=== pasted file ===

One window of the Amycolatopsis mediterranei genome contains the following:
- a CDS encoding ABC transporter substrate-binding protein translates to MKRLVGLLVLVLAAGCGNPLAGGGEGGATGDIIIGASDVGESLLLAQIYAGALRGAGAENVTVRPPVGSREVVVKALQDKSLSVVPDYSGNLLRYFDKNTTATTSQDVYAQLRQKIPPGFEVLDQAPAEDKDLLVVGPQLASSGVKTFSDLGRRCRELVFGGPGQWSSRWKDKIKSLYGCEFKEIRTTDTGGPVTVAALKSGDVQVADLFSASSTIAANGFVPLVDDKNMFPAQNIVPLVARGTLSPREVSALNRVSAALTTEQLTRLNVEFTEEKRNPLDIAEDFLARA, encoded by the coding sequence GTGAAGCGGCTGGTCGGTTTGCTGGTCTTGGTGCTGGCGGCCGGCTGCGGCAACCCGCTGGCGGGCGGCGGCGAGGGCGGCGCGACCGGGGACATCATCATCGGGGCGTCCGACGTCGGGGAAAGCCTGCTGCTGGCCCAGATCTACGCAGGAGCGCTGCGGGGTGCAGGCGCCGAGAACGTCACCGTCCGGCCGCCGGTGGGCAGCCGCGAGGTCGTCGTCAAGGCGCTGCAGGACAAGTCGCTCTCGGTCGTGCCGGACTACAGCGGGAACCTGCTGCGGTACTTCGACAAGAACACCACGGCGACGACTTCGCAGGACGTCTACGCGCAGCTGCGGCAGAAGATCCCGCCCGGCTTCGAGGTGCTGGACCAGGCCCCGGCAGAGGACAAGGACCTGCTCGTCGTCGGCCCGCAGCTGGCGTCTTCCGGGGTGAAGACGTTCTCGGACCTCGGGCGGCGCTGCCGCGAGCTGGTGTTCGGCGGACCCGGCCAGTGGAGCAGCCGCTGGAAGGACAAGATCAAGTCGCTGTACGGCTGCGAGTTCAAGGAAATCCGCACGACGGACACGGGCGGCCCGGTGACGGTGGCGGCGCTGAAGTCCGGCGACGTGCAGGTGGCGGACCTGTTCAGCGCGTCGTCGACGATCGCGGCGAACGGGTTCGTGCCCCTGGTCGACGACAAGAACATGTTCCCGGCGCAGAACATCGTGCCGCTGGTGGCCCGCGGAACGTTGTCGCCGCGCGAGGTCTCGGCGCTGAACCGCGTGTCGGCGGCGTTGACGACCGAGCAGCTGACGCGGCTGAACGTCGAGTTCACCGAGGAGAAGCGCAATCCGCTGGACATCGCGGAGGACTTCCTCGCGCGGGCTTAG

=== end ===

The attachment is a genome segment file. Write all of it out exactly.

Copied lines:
One window of the Amycolatopsis mediterranei genome contains the following:
- a CDS encoding ABC transporter substrate-binding protein translates to MKRLVGLLVLVLAAGCGNPLAGGGEGGATGDIIIGASDVGESLLLAQIYAGALRGAGAENVTVRPPVGSREVVVKALQDKSLSVVPDYSGNLLRYFDKNTTATTSQDVYAQLRQKIPPGFEVLDQAPAEDKDLLVVGPQLASSGVKTFSDLGRRCRELVFGGPGQWSSRWKDKIKSLYGCEFKEIRTTDTGGPVTVAALKSGDVQVADLFSASSTIAANGFVPLVDDKNMFPAQNIVPLVARGTLSPREVSALNRVSAALTTEQLTRLNVEFTEEKRNPLDIAEDFLARA, encoded by the coding sequence GTGAAGCGGCTGGTCGGTTTGCTGGTCTTGGTGCTGGCGGCCGGCTGCGGCAACCCGCTGGCGGGCGGCGGCGAGGGCGGCGCGACCGGGGACATCATCATCGGGGCGTCCGACGTCGGGGAAAGCCTGCTGCTGGCCCAGATCTACGCAGGAGCGCTGCGGGGTGCAGGCGCCGAGAACGTCACCGTCCGGCCGCCGGTGGGCAGCCGCGAGGTCGTCGTCAAGGCGCTGCAGGACAAGTCGCTCTCGGTCGTGCCGGACTACAGCGGGAACCTGCTGCGGTACTTCGACAAGAACACCACGGCGACGACTTCGCAGGACGTCTACGCGCAGCTGCGGCAGAAGATCCCGCCCGGCTTCGAGGTGCTGGACCAGGCCCCGGCAGAGGACAAGGACCTGCTCGTCGTCGGCCCGCAGCTGGCGTCTTCCGGGGTGAAGACGTTCTCGGACCTCGGGCGGCGCTGCCGCGAGCTGGTGTTCGGCGGACCCGGCCAGTGGAGCAGCCGCTGGAAGGACAAGATCAAGTCGCTGTACGGCTGCGAGTTCAAGGAAATCCGCACGACGGACACGGGCGGCCCGGTGACGGTGGCGGCGCTGAAGTCCGGCGACGTGCAGGTGGCGGACCTGTTCAGCGCGTCGTCGACGATCGCGGCGAACGGGTTCGTGCCCCTGGTCGACGACAAGAACATGTTCCCGGCGCAGAACATCGTGCCGCTGGTGGCCCGCGGAACGTTGTCGCCGCGCGAGGTCTCGGCGCTGAACCGCGTGTCGGCGGCGTTGACGACCGAGCAGCTGACGCGGCTGAACGTCGAGTTCACCGAGGAGAAGCGCAATCCGCTGGACATCGCGGAGGACTTCCTCGCGCGGGCTTAG